The Midrash goes on to describe how the Nesiim (princes) would channel the water for their encampments, and that these water channels divided between the sections of the camp (North, South, East, West surrounding the Mishkan) such that “a woman who had to go to her companion from one standard to [another] standard went by ship, as stated (in Ps. 105:41), ‘they traveled the river by tsiyyot.’” 

The Midrash continues noting that these rivers “would cause endless varieties of green herbage and trees to grow, as stated (in Ps. 23:2), “[He makes me lie down] in green pastures; [He leads me beside still waters].” All those the days that Israel was in the desert they used it (i.e., the well). Therefore, they rendered praise for it [with the song ending] (in Numb. 21:18), “the well that the princes dug.” (Numb. 21:18, cont.:) “From Midbar (literally, desert) to Mattanah,” [so stated] because in the desert [the well] was given (nittenah) them to use as a gift (mattanah).” 

Before going into a detailed exposition of what the names of the locations mentioned in the following verses (21:18-20) mean for the future, with a Temple centered in Jerusalem, the Midrash equates the waters of the well with the Torah, both of which were specifically given in the wilderness, both of which were aimed at providing a form of sustenance for the people. 

1. Why was [the well] given in the desert? Because if it had been given to them in the land, the tribe in whose border it was given would have argued and said, “I have a prior claim to it.” For that reason it was given in the desert where all would have an equal claim to it. 

2. And for what other reason was it given in the desert? Just as a desert is neither sown nor cultivated, so is the one who receives the words of Torah. They remove from him the yoke of the government and the yoke of earning a living. Just as a desert does not grow arnona so are children of Torah (i.e., Torah scholars) free [from it] in this world.141I.e., by accepting the yoke of Torah, such scholars are exempt from government taxes and the need to earn a living. 

3. Another interpretation [of why it was given] in the desert: Who is the one who fulfills the Torah? One who uses himself like the desert, [i.e.,] whoever makes himself like a desert and removes himself from everything [that might distract him]. 

From all of this, perhaps we can draw a few important lessons. 

A. Trauma is trauma. Singing about the well in Moshe’s presence would have been insulting and very hurtful. 

B. God cares about His children, even if they have done wrong, and even if they have negative consequences coming from their errors. However we understand Moshe’s role and outcome from the incident with the rock, a sensitivity was in order both from the people and from God to not expect Moshe to participate in any homage to the life-sustaining nature of the well. 

C. The best leaders do their best to take care of their people, sometimes at their own peril. Moshe gave up everything for the people. The Nesi’im did their part to channel the water to their people. Systems were put in place to help friends visit one another, despite the waterways that divided the camps.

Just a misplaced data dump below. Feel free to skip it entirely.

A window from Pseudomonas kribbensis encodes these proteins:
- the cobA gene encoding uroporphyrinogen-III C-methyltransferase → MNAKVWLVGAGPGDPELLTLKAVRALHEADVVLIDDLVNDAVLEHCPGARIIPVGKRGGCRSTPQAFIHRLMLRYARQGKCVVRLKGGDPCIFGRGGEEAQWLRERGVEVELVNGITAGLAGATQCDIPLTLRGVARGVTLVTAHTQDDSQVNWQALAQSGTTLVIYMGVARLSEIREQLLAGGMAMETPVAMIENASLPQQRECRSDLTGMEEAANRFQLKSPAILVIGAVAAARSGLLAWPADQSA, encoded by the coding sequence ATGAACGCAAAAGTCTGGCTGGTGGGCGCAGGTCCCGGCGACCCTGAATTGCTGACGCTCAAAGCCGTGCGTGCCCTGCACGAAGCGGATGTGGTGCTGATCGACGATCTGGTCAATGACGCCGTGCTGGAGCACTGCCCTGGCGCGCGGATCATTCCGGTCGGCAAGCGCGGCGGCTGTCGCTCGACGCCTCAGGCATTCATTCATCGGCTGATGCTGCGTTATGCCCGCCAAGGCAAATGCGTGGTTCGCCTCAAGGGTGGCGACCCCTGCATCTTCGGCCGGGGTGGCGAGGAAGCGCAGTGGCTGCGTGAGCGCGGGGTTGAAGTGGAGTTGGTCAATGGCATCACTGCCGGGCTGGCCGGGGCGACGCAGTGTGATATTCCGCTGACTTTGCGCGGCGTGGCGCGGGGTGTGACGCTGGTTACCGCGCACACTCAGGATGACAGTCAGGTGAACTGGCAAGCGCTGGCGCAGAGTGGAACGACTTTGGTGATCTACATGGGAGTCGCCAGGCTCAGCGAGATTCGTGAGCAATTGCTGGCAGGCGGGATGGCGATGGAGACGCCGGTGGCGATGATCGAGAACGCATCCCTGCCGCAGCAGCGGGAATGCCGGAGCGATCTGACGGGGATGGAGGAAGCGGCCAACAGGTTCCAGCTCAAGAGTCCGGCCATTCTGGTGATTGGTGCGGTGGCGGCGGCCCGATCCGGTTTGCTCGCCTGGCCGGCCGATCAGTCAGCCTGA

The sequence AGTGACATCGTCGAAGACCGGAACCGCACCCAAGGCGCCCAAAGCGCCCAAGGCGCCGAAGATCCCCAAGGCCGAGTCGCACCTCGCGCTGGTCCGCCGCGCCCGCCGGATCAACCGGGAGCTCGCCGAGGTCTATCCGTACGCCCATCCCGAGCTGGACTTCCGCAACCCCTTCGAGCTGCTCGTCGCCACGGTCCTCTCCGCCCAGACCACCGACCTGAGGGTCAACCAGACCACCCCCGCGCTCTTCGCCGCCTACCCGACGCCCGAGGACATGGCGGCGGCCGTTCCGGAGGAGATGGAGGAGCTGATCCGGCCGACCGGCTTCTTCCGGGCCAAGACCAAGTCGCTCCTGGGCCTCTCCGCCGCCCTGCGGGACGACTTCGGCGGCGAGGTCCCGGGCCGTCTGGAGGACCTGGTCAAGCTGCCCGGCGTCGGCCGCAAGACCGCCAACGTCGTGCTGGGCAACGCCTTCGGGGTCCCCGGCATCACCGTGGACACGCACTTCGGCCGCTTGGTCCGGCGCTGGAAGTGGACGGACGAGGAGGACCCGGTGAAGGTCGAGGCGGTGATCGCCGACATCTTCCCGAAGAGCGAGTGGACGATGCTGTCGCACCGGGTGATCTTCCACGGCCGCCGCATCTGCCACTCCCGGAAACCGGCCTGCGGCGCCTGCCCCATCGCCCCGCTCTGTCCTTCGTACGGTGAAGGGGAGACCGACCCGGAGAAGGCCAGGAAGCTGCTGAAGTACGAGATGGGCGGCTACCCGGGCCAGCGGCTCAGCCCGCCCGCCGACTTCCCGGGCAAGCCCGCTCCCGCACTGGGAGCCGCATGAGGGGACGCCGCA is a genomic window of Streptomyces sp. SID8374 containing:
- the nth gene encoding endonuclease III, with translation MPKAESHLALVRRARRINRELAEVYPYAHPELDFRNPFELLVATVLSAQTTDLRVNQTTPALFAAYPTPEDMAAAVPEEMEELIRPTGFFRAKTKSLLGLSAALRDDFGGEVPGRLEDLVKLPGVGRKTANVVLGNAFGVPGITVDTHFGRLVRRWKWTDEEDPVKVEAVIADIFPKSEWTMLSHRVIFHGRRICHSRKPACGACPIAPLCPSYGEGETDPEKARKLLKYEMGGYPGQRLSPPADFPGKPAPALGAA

D. Wilderness existence was dependent on God, but it wasn’t only a food supply of water and Manna. Other food was brought into the mix, which kept the people grounded in the real world, knowing that their miraculous existence was a stop-gap, but never meant to last forever. 

E. There is great merit to carrying the metaphor of the wilderness into one’s existence, whether it’s to have a clean slate (as we pray for on the High Holidays), whether it’s being open to new ideas, whether it’s to see that the wilderness belongs to nobody, and therefore it’s truly available for everybody (no one has exclusive rights to it), or that in the right alignment, it can bring a unique kind of freedom from some responsibilities. 

F. In one form or another, Torah is supposed to bring a fulfillment to one’s life, as is knowing where one’s physical sustenance comes from… 

This song is largely overlooked in the annals of Torah study, but its lessons of sensitivity, and its charge for making life meaningful can speak to us no matter where we are in life, and no matter how much more we want to get closer to the Almighty and to our fellow man.

Friday, June 11, 2021

Leaders We Deserve

Parshat Korach 

by Rabbi Avi Billet

The Haftorah describes the aftermath of the first battle in which the newly anointed King Shaul proves himself in the eyes of the nation who had received his appointment, requested by them, with a particular lack of fanfare. An air of cynicism is even recorded at the end of Chapter 10, as some people questioned whether “This one will save us.” 

In Chapter 11, Shaul emerges as a true leader in bringing a great salvation to the people of Yavesh Gilead (who return the favor at the very end of Shmuel Alef), and the prophet Shmuel suggests that the nation re-accept Shaul as king, now that they’ve seen his abilities. It is at that ceremony that Shmuel gives a speech eerily similar to the one Moshe gives in our parsha, when Moshe is confronted by Datan and Aviram, who challenge Moshe’s abilities as, in their opinion, a failed leader who was unable to fulfill his promise of bringing the people to the Promised Land. In Shmuel’s case, he speaks of how the people rejected his leadership, as the last Shofet (judge), in favor of a king, whose leadership style will necessarily impose on certain freedoms the people have enjoyed. Moshe is pointing to the unfairness of the claims made against him because the failures of the people to make it to the Promised Land are because of their behavior and rejection of God, rather than Moshe’s personal failures.